The thread that Björn is referencing contains all you need to know about calculating with different bases.
One thing we have never talked about on this forum is 2’s complement.
Mental calculation here is easier. Let’s assume we are working in hexadecimal.
A number is negative if the leftmost binary digit is 1. This is the sign bit.
in hexadecimal this translates to the leftmost digit being 8 or higher (so 8, 9, A, B, C, D, E or F).
The negative number is just the distance from zero. Let’s assume we look at byttes. In hexadecimal this means that we can hold a maximum of 2 digits.
“FF” is “-1”.
FF + 1 = 100.
Because we can hold only 2 (hex) digits, 100 is two zero digits with a carry.
We discard the carry, so if we have one byte of space, FF + 1 becomes 00.
Then FE = -2, because FE + 2 = 100. etc.
There are 2 methods for converting a negative number to positive.
First check if the sign bit is indeed set. Again, in hexadecimal, this means a digit of 8 or higher.
If we are working with 2 digit numbers, subtract the number from 100.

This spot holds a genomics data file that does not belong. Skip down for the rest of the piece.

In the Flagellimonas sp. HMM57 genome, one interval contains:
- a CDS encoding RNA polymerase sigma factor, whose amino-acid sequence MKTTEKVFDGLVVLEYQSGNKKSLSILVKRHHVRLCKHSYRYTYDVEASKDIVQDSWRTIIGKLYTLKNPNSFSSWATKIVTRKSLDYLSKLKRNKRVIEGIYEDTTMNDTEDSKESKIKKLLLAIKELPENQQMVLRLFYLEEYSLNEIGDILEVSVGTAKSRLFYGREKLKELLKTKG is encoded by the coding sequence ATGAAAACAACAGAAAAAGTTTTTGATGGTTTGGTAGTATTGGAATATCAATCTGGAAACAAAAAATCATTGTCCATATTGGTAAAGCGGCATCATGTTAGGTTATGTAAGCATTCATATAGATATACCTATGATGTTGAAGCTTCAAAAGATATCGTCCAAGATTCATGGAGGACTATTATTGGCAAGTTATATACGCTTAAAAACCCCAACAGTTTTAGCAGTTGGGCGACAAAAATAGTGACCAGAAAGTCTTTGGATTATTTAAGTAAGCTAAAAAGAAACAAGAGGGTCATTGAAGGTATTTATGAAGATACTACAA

So if AE is the number, 100 - AE = 52. If you don’t know how to do this, AE is almost B0. 100 - B0 = 50. Calculating from left to right, we do 10 - B first. 10 in hex is 16 in decimal and B (hex) is 11 decimal and 16 - 11 = 5.
Last step 10 - E (hex) = 16 - 14 (dec) = 2.
With 2 digits, the number to subtract from is 100.
With n digits, the number to subtract from is 10^n (hex). This is a 1 followed by n number of zero’s.
This works best in binary. If our number is AE (hex), in binary this is:
1010 1110. Now convert all zero’'s into one’s and all one’s into zero’s:
0101 0001. Convert back to hexadecimal = 51.
Last step: add one. 51 + 1 = 52.